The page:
Damn, I just hate when that happens. I hate when some sick poseur geezer company who makes SUV’s for orthodontists or whatever totally rips off and corrupts the free, utopian, non-commercial, creative spirit of youth–of the future, even. As if cool were simply something you could buy, or order up by the square foot. As if you could capture the real spirit and meaning of a place like Burning Man in a Beverly Hills storefront. That’s not what it’s all about, man. We go to the playa to get AWAY from our parents’ Lexuses.
Look what Lexus has done, shamelessly copying the indescribable, ephemeral beauty and power of the Uchronia Project, and turning it into the backdrop for the launch of their new flagship model, the LS 460 sedan.
Forget the ethics of such a blatant act; I want to know logistics. How did Lexus’s agency even have mobilize in time to steal the work of a such a globally visionary and idealistic artist when it only landed at Black Rock City a few weeks ago? It’s as if–what’s that, you say? It’s the same guy?
Well. Hate the playa, not the fame, I guess.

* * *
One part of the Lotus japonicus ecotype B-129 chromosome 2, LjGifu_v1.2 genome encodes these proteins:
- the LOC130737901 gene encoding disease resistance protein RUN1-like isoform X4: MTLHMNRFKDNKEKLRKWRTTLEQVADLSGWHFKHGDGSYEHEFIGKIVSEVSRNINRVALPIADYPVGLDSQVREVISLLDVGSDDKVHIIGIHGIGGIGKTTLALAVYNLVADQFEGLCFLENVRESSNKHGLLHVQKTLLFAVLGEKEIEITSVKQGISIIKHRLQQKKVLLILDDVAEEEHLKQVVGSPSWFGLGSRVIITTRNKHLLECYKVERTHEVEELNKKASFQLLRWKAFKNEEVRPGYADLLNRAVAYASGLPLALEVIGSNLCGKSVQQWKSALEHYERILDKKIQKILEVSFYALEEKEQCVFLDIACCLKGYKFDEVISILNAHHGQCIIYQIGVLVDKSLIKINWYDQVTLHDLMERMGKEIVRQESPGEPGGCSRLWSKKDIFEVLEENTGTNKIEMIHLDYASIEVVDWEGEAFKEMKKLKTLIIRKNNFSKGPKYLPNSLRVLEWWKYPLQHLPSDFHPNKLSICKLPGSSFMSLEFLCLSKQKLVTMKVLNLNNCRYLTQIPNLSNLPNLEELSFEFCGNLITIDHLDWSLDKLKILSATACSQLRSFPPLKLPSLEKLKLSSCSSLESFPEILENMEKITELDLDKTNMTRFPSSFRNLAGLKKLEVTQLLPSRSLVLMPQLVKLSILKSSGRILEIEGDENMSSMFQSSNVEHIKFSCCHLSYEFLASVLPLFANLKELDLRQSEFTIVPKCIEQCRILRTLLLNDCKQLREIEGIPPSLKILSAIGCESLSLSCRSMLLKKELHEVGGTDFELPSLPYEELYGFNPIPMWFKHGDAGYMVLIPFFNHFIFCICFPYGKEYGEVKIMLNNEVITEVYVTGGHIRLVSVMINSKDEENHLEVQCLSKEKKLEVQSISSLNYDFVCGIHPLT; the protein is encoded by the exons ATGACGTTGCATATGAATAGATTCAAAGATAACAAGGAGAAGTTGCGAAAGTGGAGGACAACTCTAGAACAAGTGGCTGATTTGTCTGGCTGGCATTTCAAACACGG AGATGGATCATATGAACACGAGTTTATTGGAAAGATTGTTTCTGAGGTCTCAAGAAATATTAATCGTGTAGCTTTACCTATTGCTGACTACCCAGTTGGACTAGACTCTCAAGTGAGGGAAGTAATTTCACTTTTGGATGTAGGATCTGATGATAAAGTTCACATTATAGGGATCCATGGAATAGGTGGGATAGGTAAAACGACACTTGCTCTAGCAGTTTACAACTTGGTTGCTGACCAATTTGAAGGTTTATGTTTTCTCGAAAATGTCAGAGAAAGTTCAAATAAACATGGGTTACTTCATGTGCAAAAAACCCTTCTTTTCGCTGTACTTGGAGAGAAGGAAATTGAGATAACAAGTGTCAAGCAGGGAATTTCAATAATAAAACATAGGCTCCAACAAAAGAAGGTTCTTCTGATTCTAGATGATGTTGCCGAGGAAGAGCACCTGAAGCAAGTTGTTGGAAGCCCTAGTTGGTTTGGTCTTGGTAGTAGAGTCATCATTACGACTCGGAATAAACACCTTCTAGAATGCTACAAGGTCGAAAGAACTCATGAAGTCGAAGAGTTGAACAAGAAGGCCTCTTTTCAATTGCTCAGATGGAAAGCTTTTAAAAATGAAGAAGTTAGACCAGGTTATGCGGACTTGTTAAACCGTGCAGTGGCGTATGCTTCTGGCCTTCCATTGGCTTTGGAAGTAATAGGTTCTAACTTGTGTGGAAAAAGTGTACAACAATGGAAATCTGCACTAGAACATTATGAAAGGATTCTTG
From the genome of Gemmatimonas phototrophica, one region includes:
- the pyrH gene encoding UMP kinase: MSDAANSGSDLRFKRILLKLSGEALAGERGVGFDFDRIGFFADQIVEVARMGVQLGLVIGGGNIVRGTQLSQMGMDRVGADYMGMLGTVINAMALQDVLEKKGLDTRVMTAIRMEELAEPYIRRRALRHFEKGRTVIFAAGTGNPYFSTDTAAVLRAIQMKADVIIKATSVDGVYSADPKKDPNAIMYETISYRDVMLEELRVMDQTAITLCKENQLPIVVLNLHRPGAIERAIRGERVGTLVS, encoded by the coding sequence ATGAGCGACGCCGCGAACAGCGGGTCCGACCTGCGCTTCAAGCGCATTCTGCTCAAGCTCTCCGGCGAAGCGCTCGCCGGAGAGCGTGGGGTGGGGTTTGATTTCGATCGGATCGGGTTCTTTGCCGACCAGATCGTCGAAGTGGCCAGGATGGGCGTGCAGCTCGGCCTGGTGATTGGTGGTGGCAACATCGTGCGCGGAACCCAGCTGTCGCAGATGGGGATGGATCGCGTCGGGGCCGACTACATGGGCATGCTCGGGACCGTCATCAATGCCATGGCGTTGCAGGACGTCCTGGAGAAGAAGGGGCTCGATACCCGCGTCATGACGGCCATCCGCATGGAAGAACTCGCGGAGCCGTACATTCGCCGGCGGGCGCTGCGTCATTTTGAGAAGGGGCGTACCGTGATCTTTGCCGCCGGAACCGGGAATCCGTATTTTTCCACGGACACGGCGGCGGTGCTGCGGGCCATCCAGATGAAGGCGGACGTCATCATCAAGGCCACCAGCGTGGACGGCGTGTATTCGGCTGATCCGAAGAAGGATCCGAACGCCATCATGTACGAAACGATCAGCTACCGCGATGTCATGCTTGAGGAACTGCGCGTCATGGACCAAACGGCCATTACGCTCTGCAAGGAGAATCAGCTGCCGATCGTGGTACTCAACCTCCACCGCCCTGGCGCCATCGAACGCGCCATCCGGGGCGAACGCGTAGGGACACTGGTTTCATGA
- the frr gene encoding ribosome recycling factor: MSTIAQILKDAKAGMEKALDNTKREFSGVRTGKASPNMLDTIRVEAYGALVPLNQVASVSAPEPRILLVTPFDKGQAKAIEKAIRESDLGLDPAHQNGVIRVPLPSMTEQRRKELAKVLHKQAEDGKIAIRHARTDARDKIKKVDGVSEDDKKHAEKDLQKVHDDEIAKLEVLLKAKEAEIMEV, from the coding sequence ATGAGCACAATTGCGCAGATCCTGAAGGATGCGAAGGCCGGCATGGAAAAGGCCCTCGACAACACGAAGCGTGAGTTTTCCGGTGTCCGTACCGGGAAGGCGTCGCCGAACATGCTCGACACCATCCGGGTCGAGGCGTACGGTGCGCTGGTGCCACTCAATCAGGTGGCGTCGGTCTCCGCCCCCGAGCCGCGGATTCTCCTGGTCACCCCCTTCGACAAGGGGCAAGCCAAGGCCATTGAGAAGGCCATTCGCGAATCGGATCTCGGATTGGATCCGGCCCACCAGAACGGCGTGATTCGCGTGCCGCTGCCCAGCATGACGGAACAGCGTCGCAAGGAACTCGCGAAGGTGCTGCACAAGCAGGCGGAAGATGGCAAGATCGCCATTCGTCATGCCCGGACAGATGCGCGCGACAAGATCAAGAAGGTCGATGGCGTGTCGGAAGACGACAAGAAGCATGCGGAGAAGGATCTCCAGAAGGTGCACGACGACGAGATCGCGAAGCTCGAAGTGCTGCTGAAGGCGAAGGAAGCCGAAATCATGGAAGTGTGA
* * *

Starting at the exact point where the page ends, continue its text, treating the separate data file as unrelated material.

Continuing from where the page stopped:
Lexus 460 Degrees Gallery [lexus.com via tropolism]Previous
Uchronyism on greg.org:
9/04: to think, there was a day–just one, but still–when it was just about the architecture
9/13: Uchronian partisans and Burning Man roast me for criticizing the Uchronspolitation
9/16:Branding Man [speaks for itself]
10/15: The King of Uchronia meets the Queen of Belgium
Update: There’s a debate raging among burners on tribe.net over whether artist burners should be taking money from corporate sponsors for their work. The answer is obvious: yes, if they want to, but it’s also irrelevant here. The Uchronia project was completely self-funded at BM [i.e., they didn’t get any art grants from BM itself like other projects], and its workers were paid, not volunteers.
What I suspected at the time has, I believe, been proved true now: Uchronia was built as part of an extensive marketing and promotional campaign which used Burning Man as a backdrop and platform to be leveraged externally after the fact. I originally thought it was just a self-promotion scheme for Arne Quinze and his firm, but I think the fully realized Uchronian Lexus Gallery appearing just weeks after BM shows who the real client was.
More evidence: one of the many burners who emailed me a month ago defending the Uchronians shared some of Quinze’s own explanations of his artistic bona fides, “[He said] he’s been selected to be the artist of the year at the upcoming Basel-Miami Art Fair.” Now I may not know Black Rock City, but I do know Basel, and Basel-Miami, and let me tell you, every single attendee there thinks he is “____ of the year.”
But according to Lexus’s gallery touring schedule, their 2-wk/city tour puts them in Miami right around the opening of ABMB. And while he was at BM, Quinze was already planning on taking MB by storm with his unstoppable new marketing technique.